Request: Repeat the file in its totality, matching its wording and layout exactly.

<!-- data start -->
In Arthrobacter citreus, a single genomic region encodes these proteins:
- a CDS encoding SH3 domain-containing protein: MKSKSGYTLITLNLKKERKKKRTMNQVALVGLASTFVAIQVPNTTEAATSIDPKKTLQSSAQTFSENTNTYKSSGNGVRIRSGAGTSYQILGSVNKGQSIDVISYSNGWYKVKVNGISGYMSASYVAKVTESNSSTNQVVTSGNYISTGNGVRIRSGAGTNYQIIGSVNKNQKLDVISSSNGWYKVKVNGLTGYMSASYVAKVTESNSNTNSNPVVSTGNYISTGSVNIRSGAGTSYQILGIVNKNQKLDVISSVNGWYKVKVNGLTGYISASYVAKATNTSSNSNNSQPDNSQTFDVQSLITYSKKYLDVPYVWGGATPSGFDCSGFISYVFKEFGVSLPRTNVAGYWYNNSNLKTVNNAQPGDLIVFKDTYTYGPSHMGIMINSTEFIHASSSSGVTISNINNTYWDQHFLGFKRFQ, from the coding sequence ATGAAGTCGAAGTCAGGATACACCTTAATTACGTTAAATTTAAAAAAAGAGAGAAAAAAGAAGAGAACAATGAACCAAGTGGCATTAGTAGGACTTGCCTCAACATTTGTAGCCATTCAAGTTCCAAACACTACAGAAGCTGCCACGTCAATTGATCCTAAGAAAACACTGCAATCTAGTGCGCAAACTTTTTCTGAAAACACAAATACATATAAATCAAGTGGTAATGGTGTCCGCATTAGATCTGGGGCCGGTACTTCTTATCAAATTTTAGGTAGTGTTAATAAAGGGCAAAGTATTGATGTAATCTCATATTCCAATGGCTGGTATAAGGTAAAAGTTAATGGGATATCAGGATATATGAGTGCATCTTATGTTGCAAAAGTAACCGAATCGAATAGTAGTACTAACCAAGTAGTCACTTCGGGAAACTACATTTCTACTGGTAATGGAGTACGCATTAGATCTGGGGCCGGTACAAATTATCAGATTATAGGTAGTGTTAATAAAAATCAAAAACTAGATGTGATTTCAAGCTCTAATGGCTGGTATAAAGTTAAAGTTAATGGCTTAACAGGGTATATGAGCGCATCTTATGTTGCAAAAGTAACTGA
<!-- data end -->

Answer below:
In Arthrobacter citreus, a single genomic region encodes these proteins:
- a CDS encoding SH3 domain-containing protein: MKSKSGYTLITLNLKKERKKKRTMNQVALVGLASTFVAIQVPNTTEAATSIDPKKTLQSSAQTFSENTNTYKSSGNGVRIRSGAGTSYQILGSVNKGQSIDVISYSNGWYKVKVNGISGYMSASYVAKVTESNSSTNQVVTSGNYISTGNGVRIRSGAGTNYQIIGSVNKNQKLDVISSSNGWYKVKVNGLTGYMSASYVAKVTESNSNTNSNPVVSTGNYISTGSVNIRSGAGTSYQILGIVNKNQKLDVISSVNGWYKVKVNGLTGYISASYVAKATNTSSNSNNSQPDNSQTFDVQSLITYSKKYLDVPYVWGGATPSGFDCSGFISYVFKEFGVSLPRTNVAGYWYNNSNLKTVNNAQPGDLIVFKDTYTYGPSHMGIMINSTEFIHASSSSGVTISNINNTYWDQHFLGFKRFQ, from the coding sequence ATGAAGTCGAAGTCAGGATACACCTTAATTACGTTAAATTTAAAAAAAGAGAGAAAAAAGAAGAGAACAATGAACCAAGTGGCATTAGTAGGACTTGCCTCAACATTTGTAGCCATTCAAGTTCCAAACACTACAGAAGCTGCCACGTCAATTGATCCTAAGAAAACACTGCAATCTAGTGCGCAAACTTTTTCTGAAAACACAAATACATATAAATCAAGTGGTAATGGTGTCCGCATTAGATCTGGGGCCGGTACTTCTTATCAAATTTTAGGTAGTGTTAATAAAGGGCAAAGTATTGATGTAATCTCATATTCCAATGGCTGGTATAAGGTAAAAGTTAATGGGATATCAGGATATATGAGTGCATCTTATGTTGCAAAAGTAACCGAATCGAATAGTAGTACTAACCAAGTAGTCACTTCGGGAAACTACATTTCTACTGGTAATGGAGTACGCATTAGATCTGGGGCCGGTACAAATTATCAGATTATAGGTAGTGTTAATAAAAATCAAAAACTAGATGTGATTTCAAGCTCTAATGGCTGGTATAAAGTTAAAGTTAATGGCTTAACAGGGTATATGAGCGCATCTTATGTTGCAAAAGTAACTGA